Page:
U.S. General Warns Potential Unrest For European Financial Woes
General Martin Dempsey, Chairman of the US Joint Chiefs of Staff, raises his concern while he spoke at the Atlantic Council in Washington, for a potential civil unrest as European financial woes unfold.
According to the U.S. general, it was vague if the latest steps taken by EU leaders would be enough to hold the euro-zone together, adding that a break-up could have consequences for the Pentagon.
Twenty six of the twenty seven EU countries have agreed to forge a tighter fiscal union.
Only the UK refused to sign up to a new treaty, citing national interest.
Gen. Dempsey suggested that part of his concern was that the US military could be exposed to any unraveling of the euro-zone ‘because of the potential for civil unrest and the break-up of the union’.
The US military has more than 80,000 troops and 20,000 civilian workers in Europe, many based in Germany.
Gen Dempsey also said he was concerned that an international project to develop the F-35 Joint Strike Fighter aircraft could be put in jeopardy if European national defense budgets were cut.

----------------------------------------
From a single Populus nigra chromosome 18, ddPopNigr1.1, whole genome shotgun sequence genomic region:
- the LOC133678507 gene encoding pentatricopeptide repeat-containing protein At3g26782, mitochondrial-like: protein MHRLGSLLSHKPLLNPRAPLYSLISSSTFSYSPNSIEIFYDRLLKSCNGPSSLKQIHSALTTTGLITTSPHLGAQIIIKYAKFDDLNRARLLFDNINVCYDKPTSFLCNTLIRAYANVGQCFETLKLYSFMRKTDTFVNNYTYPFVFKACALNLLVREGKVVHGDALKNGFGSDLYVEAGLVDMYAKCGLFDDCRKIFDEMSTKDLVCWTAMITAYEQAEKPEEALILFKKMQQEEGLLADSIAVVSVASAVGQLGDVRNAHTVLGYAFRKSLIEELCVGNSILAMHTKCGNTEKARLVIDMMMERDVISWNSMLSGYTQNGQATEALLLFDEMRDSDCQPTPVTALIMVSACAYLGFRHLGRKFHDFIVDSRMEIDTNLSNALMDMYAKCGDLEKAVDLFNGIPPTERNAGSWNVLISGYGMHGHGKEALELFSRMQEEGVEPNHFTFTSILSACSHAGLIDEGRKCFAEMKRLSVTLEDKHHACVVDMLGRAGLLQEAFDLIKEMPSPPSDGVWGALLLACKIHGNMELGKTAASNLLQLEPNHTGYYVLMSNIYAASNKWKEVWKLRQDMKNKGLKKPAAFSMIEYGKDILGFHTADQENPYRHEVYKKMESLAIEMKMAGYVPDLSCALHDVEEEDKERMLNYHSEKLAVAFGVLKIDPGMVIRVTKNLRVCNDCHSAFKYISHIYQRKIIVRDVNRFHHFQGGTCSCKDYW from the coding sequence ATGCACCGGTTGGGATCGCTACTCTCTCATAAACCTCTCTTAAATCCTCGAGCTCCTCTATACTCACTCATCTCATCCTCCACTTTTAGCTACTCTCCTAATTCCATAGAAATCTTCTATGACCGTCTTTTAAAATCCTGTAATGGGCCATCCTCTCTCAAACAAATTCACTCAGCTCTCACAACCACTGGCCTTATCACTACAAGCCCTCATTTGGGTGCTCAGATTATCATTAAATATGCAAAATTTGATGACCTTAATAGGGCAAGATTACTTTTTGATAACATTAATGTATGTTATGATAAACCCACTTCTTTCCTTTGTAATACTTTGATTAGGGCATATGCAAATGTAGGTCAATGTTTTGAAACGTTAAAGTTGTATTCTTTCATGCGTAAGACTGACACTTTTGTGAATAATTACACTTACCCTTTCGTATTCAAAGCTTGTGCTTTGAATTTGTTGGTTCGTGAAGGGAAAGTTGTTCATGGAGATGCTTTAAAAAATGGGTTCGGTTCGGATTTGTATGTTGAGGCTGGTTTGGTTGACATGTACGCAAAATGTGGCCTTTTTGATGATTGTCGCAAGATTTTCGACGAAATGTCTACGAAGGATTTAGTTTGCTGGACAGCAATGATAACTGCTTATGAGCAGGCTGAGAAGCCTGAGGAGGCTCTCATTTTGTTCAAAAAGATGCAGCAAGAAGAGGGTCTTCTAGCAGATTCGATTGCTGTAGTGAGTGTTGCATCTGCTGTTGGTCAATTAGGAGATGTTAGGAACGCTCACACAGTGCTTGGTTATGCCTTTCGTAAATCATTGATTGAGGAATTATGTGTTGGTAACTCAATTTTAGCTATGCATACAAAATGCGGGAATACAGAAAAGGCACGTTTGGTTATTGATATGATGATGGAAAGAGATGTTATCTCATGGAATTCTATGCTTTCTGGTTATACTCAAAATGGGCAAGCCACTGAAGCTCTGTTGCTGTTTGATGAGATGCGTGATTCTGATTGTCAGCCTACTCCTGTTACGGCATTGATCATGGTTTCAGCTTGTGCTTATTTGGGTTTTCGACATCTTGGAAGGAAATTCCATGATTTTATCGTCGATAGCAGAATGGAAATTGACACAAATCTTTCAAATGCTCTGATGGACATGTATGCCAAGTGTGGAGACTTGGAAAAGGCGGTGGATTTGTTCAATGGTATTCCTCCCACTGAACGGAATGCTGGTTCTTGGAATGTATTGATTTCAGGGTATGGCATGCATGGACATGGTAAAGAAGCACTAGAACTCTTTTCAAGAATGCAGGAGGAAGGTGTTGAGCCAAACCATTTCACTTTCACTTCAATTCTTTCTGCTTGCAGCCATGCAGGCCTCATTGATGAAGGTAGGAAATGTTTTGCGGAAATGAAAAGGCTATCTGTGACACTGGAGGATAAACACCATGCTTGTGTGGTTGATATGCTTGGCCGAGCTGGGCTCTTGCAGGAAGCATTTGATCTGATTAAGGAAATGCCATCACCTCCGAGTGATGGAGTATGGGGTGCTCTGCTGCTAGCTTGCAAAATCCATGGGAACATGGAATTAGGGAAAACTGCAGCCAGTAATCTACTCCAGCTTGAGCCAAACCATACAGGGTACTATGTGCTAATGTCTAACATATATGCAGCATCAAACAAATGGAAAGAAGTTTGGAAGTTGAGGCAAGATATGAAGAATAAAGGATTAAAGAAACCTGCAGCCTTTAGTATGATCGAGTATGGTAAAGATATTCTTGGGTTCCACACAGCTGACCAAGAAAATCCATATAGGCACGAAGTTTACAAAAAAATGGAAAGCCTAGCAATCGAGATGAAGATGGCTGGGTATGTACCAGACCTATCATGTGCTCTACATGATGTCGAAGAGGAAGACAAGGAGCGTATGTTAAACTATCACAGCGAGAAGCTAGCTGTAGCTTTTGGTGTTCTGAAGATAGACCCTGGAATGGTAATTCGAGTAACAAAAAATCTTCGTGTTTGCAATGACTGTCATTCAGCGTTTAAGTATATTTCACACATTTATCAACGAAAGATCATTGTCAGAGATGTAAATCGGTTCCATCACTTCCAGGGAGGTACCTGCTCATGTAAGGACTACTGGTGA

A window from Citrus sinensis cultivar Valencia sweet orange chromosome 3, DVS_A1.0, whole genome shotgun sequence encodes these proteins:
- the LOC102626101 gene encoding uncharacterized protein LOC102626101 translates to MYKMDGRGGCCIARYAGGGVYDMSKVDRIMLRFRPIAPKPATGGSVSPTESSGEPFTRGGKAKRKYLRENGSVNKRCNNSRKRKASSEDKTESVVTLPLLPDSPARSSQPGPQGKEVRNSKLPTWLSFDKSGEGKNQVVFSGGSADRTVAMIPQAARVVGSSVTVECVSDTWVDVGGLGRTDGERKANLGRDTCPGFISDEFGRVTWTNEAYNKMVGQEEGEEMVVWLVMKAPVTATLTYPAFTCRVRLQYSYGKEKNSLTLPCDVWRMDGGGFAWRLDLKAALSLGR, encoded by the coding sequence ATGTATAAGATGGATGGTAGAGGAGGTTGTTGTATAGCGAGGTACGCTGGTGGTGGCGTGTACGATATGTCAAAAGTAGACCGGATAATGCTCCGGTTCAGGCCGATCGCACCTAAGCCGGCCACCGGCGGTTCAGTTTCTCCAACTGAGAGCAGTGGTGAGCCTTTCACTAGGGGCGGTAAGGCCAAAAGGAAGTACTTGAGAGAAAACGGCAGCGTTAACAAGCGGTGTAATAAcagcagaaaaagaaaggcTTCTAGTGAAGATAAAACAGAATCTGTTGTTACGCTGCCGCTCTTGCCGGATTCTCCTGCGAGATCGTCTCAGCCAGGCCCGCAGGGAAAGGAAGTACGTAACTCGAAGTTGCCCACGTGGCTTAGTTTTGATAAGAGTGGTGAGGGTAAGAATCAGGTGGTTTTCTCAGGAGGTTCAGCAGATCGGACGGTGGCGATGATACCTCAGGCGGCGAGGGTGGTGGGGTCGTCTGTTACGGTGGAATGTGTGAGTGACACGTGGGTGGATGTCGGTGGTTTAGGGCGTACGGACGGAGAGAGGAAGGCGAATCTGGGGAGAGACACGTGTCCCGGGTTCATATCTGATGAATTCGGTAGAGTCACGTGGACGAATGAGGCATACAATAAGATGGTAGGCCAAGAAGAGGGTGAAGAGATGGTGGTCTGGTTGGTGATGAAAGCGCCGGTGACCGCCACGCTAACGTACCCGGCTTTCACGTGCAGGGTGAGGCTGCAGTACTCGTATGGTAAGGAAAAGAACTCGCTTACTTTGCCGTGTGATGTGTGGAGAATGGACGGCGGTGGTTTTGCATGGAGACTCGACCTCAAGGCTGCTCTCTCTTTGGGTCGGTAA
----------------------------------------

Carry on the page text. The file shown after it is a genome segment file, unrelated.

“It will clearly put (budgets) at risk if all the economic predictions about a potential collapse were to occur,” Gen Dempsey said.
At an emergency EU summit that ended in Brussels on Friday, the UK effectively used its veto to block an attempt, led by the French and Germans, to get all 27 members states to support changes to the union’s treaties.
Instead, eurozone members and others will adopt an accord with penalties for breaking deficit rules. It will be backed by a treaty between governments, not an EU treaty.
The announcement on Friday produce little reaction from financial markets, which are still hoping for more intervention by the European Central Bank (ECB).
The rising costs of borrowing in some eurozone countries have pushed governments to pass new austerity measures and to the International Monetary Fund as they struggle to pay their debts.
Europe’s debt crisis has already unseated two political leaders and their governments: former Greek Prime Minister George Papandreou and Italian leader Silvio Berlusconi.
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